These chapters are preceded by a brief preface and followed with a bibliography.

The example of smoking is instructive. Cross and Guyer write:

“The pleasures associated with smoking have a physical presence and immediacy that is entirely absent in the case of its other consequences.  Moreover, any avoidance which might be induced through threats of future punishment is further reduced by the fact that the punishment by no means occurs with certainty, making it possible for the smoker to avoid even the anticipation of pain with the rationalization that that sort of thing only happens to other people.” (4)

Here we witness a breakdown in incentives to smoke or avoid smoking because the rewards and punishments of smoking are separated in time. The reward is immediate while the punishment is in the distance future (19)[1]. Consequently, if a behavioral decision process is employed—do more of what feels good and do less of what feels bad—people will decide to smoke and to suffer the consequences later.

Cross and Guyer see warnings of future problems less effective than structuring incentives—rewards and punishments—to fit the behavioral decision process (14).  The heavy excise taxes on cigarettes are an example of this principle in practice because prospective smokers will be less likely to smoke if they have to pain a heavy tax today when purchasing the cigarettes. In an ideal world, the excise tax could be raised to the level of the present value of future social costs incurred through elevated lung cancer deaths (50).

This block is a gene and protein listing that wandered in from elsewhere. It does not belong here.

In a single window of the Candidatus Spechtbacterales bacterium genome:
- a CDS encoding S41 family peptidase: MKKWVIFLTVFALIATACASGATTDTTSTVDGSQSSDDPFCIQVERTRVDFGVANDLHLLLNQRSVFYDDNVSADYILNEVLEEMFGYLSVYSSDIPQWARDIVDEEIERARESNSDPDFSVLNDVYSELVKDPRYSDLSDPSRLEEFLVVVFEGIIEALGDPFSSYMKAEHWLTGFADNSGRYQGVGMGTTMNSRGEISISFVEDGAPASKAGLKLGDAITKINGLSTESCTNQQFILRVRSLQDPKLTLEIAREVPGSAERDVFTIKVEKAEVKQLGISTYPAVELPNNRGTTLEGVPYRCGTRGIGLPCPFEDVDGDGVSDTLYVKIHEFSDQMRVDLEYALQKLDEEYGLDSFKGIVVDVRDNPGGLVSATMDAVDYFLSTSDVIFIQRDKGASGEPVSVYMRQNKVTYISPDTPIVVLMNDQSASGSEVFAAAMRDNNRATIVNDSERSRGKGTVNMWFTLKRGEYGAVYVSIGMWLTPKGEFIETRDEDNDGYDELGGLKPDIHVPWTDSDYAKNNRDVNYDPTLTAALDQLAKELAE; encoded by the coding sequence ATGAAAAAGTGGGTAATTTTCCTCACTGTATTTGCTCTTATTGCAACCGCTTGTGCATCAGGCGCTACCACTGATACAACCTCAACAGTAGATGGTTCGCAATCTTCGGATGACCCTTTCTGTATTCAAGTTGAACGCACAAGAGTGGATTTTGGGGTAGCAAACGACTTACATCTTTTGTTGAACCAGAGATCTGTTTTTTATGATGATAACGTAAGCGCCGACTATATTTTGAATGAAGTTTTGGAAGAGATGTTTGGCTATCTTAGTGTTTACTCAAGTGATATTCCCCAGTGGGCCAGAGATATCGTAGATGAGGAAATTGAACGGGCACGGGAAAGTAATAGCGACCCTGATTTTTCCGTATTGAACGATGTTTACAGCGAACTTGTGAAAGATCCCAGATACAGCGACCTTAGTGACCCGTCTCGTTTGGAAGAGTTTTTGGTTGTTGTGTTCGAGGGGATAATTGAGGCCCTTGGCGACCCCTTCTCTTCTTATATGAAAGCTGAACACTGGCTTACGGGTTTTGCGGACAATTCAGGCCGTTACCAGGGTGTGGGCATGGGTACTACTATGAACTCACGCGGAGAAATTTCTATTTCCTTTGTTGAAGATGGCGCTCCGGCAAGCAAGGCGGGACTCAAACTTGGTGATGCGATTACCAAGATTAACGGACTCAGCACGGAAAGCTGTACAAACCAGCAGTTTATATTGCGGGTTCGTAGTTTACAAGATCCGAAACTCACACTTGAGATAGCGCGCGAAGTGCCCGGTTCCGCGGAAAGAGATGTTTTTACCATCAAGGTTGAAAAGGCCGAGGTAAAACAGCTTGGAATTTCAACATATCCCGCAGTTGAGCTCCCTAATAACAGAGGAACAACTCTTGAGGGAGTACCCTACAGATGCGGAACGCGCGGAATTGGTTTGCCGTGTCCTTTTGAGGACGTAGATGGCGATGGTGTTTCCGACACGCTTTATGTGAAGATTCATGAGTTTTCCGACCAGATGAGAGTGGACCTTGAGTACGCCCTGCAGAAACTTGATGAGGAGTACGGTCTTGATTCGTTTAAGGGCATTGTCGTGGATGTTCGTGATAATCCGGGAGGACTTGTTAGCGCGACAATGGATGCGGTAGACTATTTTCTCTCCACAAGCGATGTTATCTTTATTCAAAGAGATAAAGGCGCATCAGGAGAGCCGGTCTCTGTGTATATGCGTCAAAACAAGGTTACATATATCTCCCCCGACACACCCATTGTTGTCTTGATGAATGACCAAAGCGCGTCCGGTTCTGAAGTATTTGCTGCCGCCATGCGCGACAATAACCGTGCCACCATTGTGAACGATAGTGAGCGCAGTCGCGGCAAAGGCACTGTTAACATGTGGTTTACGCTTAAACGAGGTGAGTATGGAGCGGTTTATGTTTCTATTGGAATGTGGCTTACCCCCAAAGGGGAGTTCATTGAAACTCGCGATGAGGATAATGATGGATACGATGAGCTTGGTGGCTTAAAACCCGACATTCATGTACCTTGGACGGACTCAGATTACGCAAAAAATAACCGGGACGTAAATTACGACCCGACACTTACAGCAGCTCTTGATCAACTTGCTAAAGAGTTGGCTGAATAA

Moral behavior starts with rational thinking and requires avoiding behavioral responses where short-term incentives lead to long-term negative outcomes [2].  Morality is accordingly a sign-post that warns the individual of future consequences of choices in the present that carry uncertain risks. Removing present penalties for immoral choices (for example, removing excise taxes on cigarettes) simply raises the probability that errors in judgment will occur.